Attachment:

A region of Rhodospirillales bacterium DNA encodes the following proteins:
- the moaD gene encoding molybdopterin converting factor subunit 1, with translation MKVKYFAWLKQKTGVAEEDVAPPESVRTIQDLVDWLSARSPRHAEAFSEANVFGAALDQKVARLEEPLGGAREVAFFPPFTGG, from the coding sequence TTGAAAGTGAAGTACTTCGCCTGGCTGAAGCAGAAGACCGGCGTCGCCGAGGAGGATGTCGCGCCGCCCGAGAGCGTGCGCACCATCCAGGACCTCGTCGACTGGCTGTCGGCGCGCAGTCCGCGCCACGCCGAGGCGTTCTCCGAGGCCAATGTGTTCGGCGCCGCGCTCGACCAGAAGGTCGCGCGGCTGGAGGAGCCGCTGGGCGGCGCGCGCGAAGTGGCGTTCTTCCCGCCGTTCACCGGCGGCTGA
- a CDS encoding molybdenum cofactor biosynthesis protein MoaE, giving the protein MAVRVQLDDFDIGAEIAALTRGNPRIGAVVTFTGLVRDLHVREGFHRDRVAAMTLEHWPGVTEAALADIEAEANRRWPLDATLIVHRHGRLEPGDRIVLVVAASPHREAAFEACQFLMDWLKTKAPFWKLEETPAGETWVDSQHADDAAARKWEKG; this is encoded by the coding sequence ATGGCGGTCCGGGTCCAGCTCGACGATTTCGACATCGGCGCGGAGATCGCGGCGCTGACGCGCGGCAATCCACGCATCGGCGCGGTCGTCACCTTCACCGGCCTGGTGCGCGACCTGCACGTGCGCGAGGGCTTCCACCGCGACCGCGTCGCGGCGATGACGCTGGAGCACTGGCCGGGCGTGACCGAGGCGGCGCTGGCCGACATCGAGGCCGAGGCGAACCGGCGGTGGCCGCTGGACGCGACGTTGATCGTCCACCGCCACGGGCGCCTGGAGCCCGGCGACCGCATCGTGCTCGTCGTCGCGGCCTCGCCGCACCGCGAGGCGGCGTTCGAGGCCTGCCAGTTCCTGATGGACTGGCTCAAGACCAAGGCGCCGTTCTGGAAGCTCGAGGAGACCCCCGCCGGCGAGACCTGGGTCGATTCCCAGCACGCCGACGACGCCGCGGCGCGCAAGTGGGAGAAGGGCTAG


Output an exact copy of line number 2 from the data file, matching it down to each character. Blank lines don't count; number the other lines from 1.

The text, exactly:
- the moaD gene encoding molybdopterin converting factor subunit 1, with translation MKVKYFAWLKQKTGVAEEDVAPPESVRTIQDLVDWLSARSPRHAEAFSEANVFGAALDQKVARLEEPLGGAREVAFFPPFTGG, from the coding sequence TTGAAAGTGAAGTACTTCGCCTGGCTGAAGCAGAAGACCGGCGTCGCCGAGGAGGATGTCGCGCCGCCCGAGAGCGTGCGCACCATCCAGGACCTCGTCGACTGGCTGTCGGCGCGCAGTCCGCGCCACGCCGAGGCGTTCTCCGAGGCCAATGTGTTCGGCGCCGCGCTCGACCAGAAGGTCGCGCGGCTGGAGGAGCCGCTGGGCGGCGCGCGCGAAGTGGCGTTCTTCCCGCCGTTCACCGGCGGCTGA